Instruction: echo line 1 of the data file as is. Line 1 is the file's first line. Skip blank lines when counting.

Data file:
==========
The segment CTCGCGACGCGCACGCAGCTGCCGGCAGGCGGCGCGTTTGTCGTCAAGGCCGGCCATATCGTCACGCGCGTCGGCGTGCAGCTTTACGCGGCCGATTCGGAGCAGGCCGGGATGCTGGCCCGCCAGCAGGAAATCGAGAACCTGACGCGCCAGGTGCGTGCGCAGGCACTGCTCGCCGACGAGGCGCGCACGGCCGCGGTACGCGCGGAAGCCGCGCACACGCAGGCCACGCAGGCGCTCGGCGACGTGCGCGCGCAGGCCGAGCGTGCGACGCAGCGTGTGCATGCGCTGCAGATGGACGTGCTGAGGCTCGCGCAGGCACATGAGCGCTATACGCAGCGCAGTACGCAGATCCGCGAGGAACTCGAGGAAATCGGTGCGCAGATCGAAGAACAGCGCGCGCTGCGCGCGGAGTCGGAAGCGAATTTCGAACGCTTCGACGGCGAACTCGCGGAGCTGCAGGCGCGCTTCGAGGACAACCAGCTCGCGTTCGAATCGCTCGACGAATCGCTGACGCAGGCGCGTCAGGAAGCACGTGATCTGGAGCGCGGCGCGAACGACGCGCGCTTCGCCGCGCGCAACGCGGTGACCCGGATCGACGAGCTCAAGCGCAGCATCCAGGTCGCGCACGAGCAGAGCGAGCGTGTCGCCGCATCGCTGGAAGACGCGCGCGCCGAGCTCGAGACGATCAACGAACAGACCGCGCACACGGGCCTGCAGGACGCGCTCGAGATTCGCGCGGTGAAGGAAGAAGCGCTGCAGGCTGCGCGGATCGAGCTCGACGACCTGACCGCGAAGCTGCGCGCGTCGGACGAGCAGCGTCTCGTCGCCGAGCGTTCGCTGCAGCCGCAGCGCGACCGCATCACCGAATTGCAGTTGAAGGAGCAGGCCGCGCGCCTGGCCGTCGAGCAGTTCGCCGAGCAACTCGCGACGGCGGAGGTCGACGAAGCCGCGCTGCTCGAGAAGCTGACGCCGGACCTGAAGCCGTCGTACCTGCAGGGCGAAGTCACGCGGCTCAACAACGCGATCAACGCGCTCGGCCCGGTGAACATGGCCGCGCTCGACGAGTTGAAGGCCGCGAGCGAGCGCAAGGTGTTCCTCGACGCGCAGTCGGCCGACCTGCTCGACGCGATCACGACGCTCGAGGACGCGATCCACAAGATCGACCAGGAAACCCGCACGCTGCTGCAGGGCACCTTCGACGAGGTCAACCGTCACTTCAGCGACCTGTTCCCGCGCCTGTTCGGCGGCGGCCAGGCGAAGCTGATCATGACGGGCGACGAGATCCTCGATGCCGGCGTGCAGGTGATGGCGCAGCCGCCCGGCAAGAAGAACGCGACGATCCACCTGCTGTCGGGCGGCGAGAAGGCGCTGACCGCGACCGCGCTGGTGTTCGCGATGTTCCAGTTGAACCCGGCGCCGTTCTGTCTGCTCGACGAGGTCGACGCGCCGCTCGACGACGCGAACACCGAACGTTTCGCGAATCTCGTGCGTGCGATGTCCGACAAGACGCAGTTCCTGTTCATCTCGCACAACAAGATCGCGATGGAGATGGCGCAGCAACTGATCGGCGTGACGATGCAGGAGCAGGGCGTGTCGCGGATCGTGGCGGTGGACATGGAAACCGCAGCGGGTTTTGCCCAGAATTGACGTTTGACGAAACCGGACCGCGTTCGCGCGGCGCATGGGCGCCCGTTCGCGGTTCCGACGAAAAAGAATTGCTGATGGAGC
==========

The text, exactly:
The segment CTCGCGACGCGCACGCAGCTGCCGGCAGGCGGCGCGTTTGTCGTCAAGGCCGGCCATATCGTCACGCGCGTCGGCGTGCAGCTTTACGCGGCCGATTCGGAGCAGGCCGGGATGCTGGCCCGCCAGCAGGAAATCGAGAACCTGACGCGCCAGGTGCGTGCGCAGGCACTGCTCGCCGACGAGGCGCGCACGGCCGCGGTACGCGCGGAAGCCGCGCACACGCAGGCCACGCAGGCGCTCGGCGACGTGCGCGCGCAGGCCGAGCGTGCGACGCAGCGTGTGCATGCGCTGCAGATGGACGTGCTGAGGCTCGCGCAGGCACATGAGCGCTATACGCAGCGCAGTACGCAGATCCGCGAGGAACTCGAGGAAATCGGTGCGCAGATCGAAGAACAGCGCGCGCTGCGCGCGGAGTCGGAAGCGAATTTCGAACGCTTCGACGGCGAACTCGCGGAGCTGCAGGCGCGCTTCGAGGACAACCAGCTCGCGTTCGAATCGCTCGACGAATCGCTGACGCAGGCGCGTCAGGAAGCACGTGATCTGGAGCGCGGCGCGAACGACGCGCGCTTCGCCGCGCGCAACGCGGTGACCCGGATCGACGAGCTCAAGCGCAGCATCCAGGTCGCGCACGAGCAGAGCGAGCGTGTCGCCGCATCGCTGGAAGACGCGCGCGCCGAGCTCGAGACGATCAACGAACAGACCGCGCACACGGGCCTGCAGGACGCGCTCGAGATTCGCGCGGTGAAGGAAGAAGCGCTGCAGGCTGCGCGGATCGAGCTCGACGACCTGACCGCGAAGCTGCGCGCGTCGGACGAGCAGCGTCTCGTCGCCGAGCGTTCGCTGCAGCCGCAGCGCGACCGCATCACCGAATTGCAGTTGAAGGAGCAGGCCGCGCGCCTGGCCGTCGAGCAGTTCGCCGAGCAACTCGCGACGGCGGAGGTCGACGAAGCCGCGCTGCTCGAGAAGCTGACGCCGGACCTGAAGCCGTCGTACCTGCAGGGCGAAGTCACGCGGCTCAACAACGCGATCAACGCGCTCGGCCCGGTGAACATGGCCGCGCTCGACGAGTTGAAGGCCGCGAGCGAGCGCAAGGTGTTCCTCGACGCGCAGTCGGCCGACCTGCTCGACGCGATCACGACGCTCGAGGACGCGATCCACAAGATCGACCAGGAAACCCGCACGCTGCTGCAGGGCACCTTCGACGAGGTCAACCGTCACTTCAGCGACCTGTTCCCGCGCCTGTTCGGCGGCGGCCAGGCGAAGCTGATCATGACGGGCGACGAGATCCTCGATGCCGGCGTGCAGGTGATGGCGCAGCCGCCCGGCAAGAAGAACGCGACGATCCACCTGCTGTCGGGCGGCGAGAAGGCGCTGACCGCGACCGCGCTGGTGTTCGCGATGTTCCAGTTGAACCCGGCGCCGTTCTGTCTGCTCGACGAGGTCGACGCGCCGCTCGACGACGCGAACACCGAACGTTTCGCGAATCTCGTGCGTGCGATGTCCGACAAGACGCAGTTCCTGTTCATCTCGCACAACAAGATCGCGATGGAGATGGCGCAGCAACTGATCGGCGTGACGATGCAGGAGCAGGGCGTGTCGCGGATCGTGGCGGTGGACATGGAAACCGCAGCGGGTTTTGCCCAGAATTGACGTTTGACGAAACCGGACCGCGTTCGCGCGGCGCATGGGCGCCCGTTCGCGGTTCCGACGAAAAAGAATTGCTGATGGAGC